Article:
Moderators, chosen from the pool of registered users based on their previous contributions to slashdot, are periodically given five "points" with which to moderate the comments of others. They can use the points to moderate a comment up or down. They can also choose from a set of descriptive words ("insightful," "interesting," "funny," "off-topic," "troll"). Users build "karma" by having their comments rated highly. "Karma" used to be an actual numerical value which was increased for positive moderations and decreased for negative moderations. However, it is now represented only as a qualitative value ("good," "positive," "negative," "excellent"), apparently an effort to reduce the number of users who view slashdot as a "game" you can "win" with more karma ["karma whores," in the slashdot vernacular].

Okay, now let's see how this system works in practice. I've chosen to analyze a portion of a discussion about a news story describing a successful test of a military laser capable of destroying artillery shells in flight. Here's a link to the archived conversation:

Laser Shoots Down Artillery Shell In Flight

The first poster starts off with a relatively interesting question: wouldn't the momentum of the projectile still carry it forward to its target? The first respondent, "kbonin," offers a fairly reasonable response--the laser would cause the explosives within the projectile to detonate, completely destroying it. The next response, by "Anonymous coward" [respondents who post anonymously are automaticaly given this shameful moniker], mentions that s/he has seen a television show explaining that lasers destroy missiles by igniting the fuel that propels them. The fact that this comment was posted just two minutes after kbonin's response probably means that "Anonymous Coward" was in the process of writing his/her own response when kbonin's response was posted.

The conversation really starts to get interesting with ceejayoz's response to Anonymous Coward. "*sigh* Insightful?" is a dig at the moderation of Anonymous Coward's response. Then ceejayoz corrects the factual error in Anonymous Coward's response--we're talking about artillery here, not missiles.

MonadicIQ takes the conversation in another direction with a joke about Captain Kirk. Apparently the moderators weren't as impressed with MonadicIQ's original comment as they were with charlesbakerharris's response: "That's a *phasor*. Lasers are so 2280." But in the end (not the end of the conversation, just the end of the small portion I've arbitrarily selected), the moderators are most impressed with TheSync's observation that missiles kill with shrapnel, which the laser would cause to fall short of the target.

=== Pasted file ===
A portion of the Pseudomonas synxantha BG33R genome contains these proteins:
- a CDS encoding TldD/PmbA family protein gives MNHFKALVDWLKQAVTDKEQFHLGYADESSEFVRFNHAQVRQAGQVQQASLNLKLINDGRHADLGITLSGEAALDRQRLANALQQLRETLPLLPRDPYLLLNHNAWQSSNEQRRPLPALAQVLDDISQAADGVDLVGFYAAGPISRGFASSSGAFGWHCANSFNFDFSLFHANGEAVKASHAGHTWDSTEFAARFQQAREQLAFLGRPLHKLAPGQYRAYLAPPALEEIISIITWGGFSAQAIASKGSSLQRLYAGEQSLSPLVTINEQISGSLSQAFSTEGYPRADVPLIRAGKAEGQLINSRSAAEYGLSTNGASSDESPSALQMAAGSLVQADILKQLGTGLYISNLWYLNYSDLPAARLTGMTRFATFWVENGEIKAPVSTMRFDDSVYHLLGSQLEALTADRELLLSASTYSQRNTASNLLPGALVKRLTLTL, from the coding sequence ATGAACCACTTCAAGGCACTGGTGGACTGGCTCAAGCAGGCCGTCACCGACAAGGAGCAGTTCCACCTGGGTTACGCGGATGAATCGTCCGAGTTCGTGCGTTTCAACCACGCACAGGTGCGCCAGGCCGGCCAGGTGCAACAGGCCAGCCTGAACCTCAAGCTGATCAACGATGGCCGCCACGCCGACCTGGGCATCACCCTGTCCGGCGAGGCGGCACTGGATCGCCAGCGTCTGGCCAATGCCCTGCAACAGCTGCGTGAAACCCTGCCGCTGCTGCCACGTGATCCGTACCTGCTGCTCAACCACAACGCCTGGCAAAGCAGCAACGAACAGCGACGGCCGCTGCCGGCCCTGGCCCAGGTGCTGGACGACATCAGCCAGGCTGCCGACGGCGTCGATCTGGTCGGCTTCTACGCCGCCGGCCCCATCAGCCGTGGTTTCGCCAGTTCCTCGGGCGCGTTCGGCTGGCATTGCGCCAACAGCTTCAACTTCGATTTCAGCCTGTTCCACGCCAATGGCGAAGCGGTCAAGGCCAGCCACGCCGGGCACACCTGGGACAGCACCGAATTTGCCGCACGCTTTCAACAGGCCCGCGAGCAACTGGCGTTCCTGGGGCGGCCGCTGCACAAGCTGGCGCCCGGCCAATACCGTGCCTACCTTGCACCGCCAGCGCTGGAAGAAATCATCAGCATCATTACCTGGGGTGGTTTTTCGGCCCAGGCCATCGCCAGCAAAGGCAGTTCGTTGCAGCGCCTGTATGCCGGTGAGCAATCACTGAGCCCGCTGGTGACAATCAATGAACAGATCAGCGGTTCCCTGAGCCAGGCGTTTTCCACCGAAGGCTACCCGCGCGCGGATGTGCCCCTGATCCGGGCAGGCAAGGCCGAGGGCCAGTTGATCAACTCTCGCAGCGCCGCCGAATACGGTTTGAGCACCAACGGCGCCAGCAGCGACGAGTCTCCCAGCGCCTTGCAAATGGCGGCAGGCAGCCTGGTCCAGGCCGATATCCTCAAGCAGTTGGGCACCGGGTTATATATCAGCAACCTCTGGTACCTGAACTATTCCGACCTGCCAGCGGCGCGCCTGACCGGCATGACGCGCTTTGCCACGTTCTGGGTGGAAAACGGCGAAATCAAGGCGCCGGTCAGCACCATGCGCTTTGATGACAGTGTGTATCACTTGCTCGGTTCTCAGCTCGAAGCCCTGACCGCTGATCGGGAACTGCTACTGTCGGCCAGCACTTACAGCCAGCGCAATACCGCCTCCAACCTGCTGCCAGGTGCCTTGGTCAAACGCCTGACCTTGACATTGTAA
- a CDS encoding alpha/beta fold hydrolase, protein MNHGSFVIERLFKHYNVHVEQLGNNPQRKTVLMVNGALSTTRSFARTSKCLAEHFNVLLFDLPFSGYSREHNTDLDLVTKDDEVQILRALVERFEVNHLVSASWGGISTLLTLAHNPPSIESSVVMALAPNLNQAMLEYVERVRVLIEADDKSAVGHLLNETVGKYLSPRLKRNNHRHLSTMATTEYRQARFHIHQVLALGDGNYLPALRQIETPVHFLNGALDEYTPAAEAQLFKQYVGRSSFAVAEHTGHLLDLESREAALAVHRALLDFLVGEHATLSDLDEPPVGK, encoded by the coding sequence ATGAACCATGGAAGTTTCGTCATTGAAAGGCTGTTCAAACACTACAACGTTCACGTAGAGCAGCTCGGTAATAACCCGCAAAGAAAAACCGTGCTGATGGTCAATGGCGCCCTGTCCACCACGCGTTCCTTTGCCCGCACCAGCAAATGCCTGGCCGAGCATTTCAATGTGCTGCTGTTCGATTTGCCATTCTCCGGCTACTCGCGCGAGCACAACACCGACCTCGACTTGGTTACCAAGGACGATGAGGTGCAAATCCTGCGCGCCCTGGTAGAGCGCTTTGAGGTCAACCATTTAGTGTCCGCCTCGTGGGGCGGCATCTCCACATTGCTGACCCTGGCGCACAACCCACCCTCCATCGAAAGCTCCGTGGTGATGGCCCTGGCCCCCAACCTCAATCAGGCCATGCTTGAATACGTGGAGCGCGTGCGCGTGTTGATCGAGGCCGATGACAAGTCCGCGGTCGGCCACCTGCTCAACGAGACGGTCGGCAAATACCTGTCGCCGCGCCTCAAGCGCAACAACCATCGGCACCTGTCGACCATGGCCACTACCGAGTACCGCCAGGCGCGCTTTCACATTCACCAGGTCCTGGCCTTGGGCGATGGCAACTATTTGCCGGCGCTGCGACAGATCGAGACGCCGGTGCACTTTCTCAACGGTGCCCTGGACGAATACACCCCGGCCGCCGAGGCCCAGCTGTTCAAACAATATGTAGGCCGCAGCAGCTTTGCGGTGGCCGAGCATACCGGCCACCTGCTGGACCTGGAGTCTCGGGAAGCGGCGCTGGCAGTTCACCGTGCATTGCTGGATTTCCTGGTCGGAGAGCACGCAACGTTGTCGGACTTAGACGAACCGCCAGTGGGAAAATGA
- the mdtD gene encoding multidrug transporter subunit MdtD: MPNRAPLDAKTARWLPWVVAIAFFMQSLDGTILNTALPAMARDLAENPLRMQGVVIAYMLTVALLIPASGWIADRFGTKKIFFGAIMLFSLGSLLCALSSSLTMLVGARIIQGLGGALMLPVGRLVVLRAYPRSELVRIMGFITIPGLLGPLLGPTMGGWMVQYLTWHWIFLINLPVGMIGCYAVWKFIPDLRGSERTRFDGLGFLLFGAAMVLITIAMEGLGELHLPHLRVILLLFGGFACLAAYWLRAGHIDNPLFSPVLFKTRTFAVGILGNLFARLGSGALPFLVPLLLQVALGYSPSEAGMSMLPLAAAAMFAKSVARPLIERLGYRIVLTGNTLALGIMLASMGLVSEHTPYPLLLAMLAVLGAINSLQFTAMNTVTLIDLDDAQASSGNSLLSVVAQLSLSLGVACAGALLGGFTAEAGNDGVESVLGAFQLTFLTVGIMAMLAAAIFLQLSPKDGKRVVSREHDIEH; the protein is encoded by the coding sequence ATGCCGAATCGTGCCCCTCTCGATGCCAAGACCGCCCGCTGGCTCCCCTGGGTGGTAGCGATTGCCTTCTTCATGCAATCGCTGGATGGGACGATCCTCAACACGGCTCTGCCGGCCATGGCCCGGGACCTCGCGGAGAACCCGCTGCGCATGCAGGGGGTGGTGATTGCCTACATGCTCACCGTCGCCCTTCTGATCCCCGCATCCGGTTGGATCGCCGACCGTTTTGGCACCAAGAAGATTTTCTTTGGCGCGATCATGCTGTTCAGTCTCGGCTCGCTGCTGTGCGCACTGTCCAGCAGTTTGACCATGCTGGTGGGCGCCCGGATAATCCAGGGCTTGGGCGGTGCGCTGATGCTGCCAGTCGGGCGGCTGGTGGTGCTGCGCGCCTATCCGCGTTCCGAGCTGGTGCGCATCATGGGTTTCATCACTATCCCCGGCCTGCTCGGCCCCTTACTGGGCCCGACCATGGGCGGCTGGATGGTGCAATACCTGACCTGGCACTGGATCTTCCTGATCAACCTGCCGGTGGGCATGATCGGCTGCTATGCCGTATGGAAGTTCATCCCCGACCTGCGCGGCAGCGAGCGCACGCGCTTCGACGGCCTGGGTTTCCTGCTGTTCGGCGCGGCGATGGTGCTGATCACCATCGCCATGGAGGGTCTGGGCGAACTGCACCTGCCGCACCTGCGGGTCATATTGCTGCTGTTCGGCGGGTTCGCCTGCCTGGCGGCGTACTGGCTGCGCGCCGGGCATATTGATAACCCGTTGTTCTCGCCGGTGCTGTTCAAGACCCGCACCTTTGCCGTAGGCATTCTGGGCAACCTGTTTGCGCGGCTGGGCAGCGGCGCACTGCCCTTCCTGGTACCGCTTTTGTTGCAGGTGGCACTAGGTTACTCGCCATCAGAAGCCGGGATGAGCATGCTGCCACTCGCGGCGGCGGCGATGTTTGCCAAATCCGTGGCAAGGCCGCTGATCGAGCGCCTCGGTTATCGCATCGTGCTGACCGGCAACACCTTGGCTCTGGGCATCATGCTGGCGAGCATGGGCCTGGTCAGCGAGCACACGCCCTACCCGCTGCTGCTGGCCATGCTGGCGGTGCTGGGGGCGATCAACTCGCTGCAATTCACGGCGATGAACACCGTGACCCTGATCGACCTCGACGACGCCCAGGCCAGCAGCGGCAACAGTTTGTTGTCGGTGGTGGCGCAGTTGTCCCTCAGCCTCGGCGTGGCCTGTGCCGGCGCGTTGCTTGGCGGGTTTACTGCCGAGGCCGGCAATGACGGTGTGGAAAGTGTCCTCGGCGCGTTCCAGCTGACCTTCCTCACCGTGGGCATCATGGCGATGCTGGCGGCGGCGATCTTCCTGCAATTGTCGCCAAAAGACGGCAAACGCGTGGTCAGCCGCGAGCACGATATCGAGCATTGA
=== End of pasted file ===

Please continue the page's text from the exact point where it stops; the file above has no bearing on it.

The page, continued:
What's interesting about slashdot is that the conversants are aware of the varying levels of expertise of the individual participants, but also that they have enough confidence in the slashdot system that they believe the correct response will eventually be generated. The system works because the participants have implicitly agreed to a set of conventions.

What complicates the scenario for online discussion is that the "discussion" itself is not the same as a normal discussion--rather than two participants, there are thousands, and there is no assurance that anyone is "listening" to anything you "say." Indeed, in the snippet of slashdot discussion I examine here, no one person speaks more than once. What's most striking to me is that even though it's clear that the online discussion is very different from a "real" one, the participants instinctively act as though it is real, and they trust the moderation system to out those who flout the conventions of actual conversation.


Time in slashdot